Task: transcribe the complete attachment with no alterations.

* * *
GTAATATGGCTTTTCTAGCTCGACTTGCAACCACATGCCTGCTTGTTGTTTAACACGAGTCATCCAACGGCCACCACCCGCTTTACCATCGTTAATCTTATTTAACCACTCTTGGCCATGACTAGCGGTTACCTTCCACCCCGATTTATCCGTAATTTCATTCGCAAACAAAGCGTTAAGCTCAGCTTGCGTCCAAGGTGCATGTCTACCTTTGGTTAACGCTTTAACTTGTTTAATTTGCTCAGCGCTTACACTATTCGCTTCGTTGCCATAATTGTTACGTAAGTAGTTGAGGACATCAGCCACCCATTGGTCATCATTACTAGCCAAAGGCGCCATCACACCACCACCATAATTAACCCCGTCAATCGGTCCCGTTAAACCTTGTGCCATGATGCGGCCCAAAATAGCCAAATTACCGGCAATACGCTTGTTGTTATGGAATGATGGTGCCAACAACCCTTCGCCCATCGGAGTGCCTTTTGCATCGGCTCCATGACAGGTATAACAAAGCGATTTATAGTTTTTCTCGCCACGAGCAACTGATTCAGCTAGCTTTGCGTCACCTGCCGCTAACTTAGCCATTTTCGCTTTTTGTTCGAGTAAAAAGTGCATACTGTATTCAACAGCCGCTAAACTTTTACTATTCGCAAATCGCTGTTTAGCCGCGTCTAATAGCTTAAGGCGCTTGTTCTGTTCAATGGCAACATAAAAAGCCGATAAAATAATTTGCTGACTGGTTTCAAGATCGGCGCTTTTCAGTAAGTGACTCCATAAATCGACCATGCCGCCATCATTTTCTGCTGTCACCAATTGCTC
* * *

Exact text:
GTAATATGGCTTTTCTAGCTCGACTTGCAACCACATGCCTGCTTGTTGTTTAACACGAGTCATCCAACGGCCACCACCCGCTTTACCATCGTTAATCTTATTTAACCACTCTTGGCCATGACTAGCGGTTACCTTCCACCCCGATTTATCCGTAATTTCATTCGCAAACAAAGCGTTAAGCTCAGCTTGCGTCCAAGGTGCATGTCTACCTTTGGTTAACGCTTTAACTTGTTTAATTTGCTCAGCGCTTACACTATTCGCTTCGTTGCCATAATTGTTACGTAAGTAGTTGAGGACATCAGCCACCCATTGGTCATCATTACTAGCCAAAGGCGCCATCACACCACCACCATAATTAACCCCGTCAATCGGTCCCGTTAAACCTTGTGCCATGATGCGGCCCAAAATAGCCAAATTACCGGCAATACGCTTGTTGTTATGGAATGATGGTGCCAACAACCCTTCGCCCATCGGAGTGCCTTTTGCATCGGCTCCATGACAGGTATAACAAAGCGATTTATAGTTTTTCTCGCCACGAGCAACTGATTCAGCTAGCTTTGCGTCACCTGCCGCTAACTTAGCCATTTTCGCTTTTTGTTCGAGTAAAAAGTGCATACTGTATTCAACAGCCGCTAAACTTTTACTATTCGCAAATCGCTGTTTAGCCGCGTCTAATAGCTTAAGGCGCTTGTTCTGTTCAATGGCAACATAAAAAGCCGATAAAATAATTTGCTGACTGGTTTCAAGATCGGCGCTTTTCAGTAAGTGACTCCATAAATCGACCATGCCGCCATCATTTTCTGCTGTCACCAATTGCTC